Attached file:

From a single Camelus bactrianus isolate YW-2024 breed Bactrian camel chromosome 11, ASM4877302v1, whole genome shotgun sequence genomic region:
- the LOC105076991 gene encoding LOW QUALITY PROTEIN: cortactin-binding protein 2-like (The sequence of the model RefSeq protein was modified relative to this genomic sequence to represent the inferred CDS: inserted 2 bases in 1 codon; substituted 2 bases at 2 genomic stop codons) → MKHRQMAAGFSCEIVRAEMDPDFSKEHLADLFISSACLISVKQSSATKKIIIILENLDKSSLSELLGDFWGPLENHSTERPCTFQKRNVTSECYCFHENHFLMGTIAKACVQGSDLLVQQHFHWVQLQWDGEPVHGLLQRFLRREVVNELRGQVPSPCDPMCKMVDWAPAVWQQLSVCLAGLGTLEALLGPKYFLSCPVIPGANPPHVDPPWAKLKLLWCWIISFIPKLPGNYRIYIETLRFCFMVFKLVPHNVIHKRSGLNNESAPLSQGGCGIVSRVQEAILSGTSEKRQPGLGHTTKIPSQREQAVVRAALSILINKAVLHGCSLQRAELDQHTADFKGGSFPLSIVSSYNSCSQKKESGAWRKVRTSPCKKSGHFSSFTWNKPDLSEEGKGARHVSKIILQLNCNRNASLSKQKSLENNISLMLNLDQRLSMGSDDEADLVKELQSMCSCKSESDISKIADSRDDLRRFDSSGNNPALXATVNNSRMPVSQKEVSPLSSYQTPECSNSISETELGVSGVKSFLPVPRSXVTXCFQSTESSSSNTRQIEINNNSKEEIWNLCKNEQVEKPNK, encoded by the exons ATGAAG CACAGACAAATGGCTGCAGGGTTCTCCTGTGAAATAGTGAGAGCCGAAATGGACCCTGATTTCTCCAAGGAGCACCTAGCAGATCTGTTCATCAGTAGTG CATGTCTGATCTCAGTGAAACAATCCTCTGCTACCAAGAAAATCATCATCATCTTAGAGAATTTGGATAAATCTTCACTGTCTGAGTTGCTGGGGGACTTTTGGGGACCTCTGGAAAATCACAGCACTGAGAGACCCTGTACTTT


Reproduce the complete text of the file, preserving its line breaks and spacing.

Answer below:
From a single Camelus bactrianus isolate YW-2024 breed Bactrian camel chromosome 11, ASM4877302v1, whole genome shotgun sequence genomic region:
- the LOC105076991 gene encoding LOW QUALITY PROTEIN: cortactin-binding protein 2-like (The sequence of the model RefSeq protein was modified relative to this genomic sequence to represent the inferred CDS: inserted 2 bases in 1 codon; substituted 2 bases at 2 genomic stop codons) → MKHRQMAAGFSCEIVRAEMDPDFSKEHLADLFISSACLISVKQSSATKKIIIILENLDKSSLSELLGDFWGPLENHSTERPCTFQKRNVTSECYCFHENHFLMGTIAKACVQGSDLLVQQHFHWVQLQWDGEPVHGLLQRFLRREVVNELRGQVPSPCDPMCKMVDWAPAVWQQLSVCLAGLGTLEALLGPKYFLSCPVIPGANPPHVDPPWAKLKLLWCWIISFIPKLPGNYRIYIETLRFCFMVFKLVPHNVIHKRSGLNNESAPLSQGGCGIVSRVQEAILSGTSEKRQPGLGHTTKIPSQREQAVVRAALSILINKAVLHGCSLQRAELDQHTADFKGGSFPLSIVSSYNSCSQKKESGAWRKVRTSPCKKSGHFSSFTWNKPDLSEEGKGARHVSKIILQLNCNRNASLSKQKSLENNISLMLNLDQRLSMGSDDEADLVKELQSMCSCKSESDISKIADSRDDLRRFDSSGNNPALXATVNNSRMPVSQKEVSPLSSYQTPECSNSISETELGVSGVKSFLPVPRSXVTXCFQSTESSSSNTRQIEINNNSKEEIWNLCKNEQVEKPNK, encoded by the exons ATGAAG CACAGACAAATGGCTGCAGGGTTCTCCTGTGAAATAGTGAGAGCCGAAATGGACCCTGATTTCTCCAAGGAGCACCTAGCAGATCTGTTCATCAGTAGTG CATGTCTGATCTCAGTGAAACAATCCTCTGCTACCAAGAAAATCATCATCATCTTAGAGAATTTGGATAAATCTTCACTGTCTGAGTTGCTGGGGGACTTTTGGGGACCTCTGGAAAATCACAGCACTGAGAGACCCTGTACTTT